Research ArticleGEOPHYSICS

Absence of ice-bonded permafrost beneath an Arctic lagoon revealed by electrical geophysics

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Science Advances  23 Oct 2020:
Vol. 6, no. 43, eabb5083
DOI: 10.1126/sciadv.abb5083

Abstract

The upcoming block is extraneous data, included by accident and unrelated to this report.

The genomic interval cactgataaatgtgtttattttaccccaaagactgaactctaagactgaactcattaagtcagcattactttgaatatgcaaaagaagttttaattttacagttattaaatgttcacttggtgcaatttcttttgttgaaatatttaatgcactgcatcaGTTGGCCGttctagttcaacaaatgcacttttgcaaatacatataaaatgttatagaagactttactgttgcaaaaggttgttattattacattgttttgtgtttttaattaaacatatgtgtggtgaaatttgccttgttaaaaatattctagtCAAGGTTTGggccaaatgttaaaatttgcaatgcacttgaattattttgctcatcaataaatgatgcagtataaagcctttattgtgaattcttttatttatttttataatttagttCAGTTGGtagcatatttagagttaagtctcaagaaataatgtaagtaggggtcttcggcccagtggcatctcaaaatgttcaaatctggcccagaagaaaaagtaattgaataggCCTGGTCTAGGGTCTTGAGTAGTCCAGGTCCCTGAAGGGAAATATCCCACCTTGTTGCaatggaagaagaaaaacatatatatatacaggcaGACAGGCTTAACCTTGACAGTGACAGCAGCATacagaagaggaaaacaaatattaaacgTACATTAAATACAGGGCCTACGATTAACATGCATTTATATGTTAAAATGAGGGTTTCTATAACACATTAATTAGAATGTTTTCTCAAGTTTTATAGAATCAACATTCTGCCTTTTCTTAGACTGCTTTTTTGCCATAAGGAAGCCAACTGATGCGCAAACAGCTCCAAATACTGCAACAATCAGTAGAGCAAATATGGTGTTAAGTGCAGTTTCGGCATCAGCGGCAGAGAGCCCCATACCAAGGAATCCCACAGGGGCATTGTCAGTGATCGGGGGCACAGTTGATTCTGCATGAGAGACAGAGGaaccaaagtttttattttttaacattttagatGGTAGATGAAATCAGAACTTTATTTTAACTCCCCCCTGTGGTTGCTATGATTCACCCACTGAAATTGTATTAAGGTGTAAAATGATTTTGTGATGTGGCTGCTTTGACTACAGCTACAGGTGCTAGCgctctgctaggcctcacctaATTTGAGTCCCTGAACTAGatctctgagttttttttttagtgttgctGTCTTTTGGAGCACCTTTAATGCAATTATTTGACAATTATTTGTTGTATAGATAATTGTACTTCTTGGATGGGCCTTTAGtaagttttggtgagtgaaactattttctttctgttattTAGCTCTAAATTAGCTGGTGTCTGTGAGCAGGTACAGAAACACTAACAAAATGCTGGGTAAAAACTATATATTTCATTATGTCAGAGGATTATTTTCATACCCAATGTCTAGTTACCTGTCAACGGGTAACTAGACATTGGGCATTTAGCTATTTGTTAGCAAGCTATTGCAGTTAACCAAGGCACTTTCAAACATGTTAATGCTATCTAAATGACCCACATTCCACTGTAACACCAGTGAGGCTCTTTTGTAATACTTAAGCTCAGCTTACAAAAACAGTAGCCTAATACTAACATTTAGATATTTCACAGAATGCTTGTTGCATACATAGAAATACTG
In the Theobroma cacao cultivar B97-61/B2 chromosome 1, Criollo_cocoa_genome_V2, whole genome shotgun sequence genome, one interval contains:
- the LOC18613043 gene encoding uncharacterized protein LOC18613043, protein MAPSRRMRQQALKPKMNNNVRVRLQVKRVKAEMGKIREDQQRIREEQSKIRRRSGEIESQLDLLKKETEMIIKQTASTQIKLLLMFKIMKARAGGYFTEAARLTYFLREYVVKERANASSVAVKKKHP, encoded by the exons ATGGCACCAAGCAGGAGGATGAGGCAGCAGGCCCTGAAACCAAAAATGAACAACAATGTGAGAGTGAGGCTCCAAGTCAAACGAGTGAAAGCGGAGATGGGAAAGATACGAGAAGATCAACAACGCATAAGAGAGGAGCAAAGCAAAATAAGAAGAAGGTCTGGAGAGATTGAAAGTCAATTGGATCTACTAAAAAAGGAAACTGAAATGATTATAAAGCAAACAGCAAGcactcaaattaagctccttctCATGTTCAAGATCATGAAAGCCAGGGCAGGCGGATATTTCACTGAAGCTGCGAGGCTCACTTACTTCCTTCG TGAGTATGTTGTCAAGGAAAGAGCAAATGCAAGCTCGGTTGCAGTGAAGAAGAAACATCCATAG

Relict permafrost is ubiquitous throughout the Arctic coastal shelf, but little is known about it near shore. The presence and thawing of subsea permafrost are vital information because permafrost stores an atmosphere’s worth of carbon and protects against coastal erosion. Through electrical resistivity imaging across a lagoon on the Alaska Beaufort Sea coast in summer, we found that the subsurface is not ice-bonded down to ~20 m continually from within the lagoon, across the beach, and underneath an ice-wedge polygon on the tundra. This contrasts with the broadly held idea of a gently sloping ice-bonded permafrost table extending from land to offshore. The extensive unfrozen zone is a marine talik connected to on-land cryopeg. This zone is a potential source and conduit for water and dissolved organic matter, is vulnerable to physical degradation, and is liable to changes in biogeochemical processes that affect carbon cycling and climate feedbacks.

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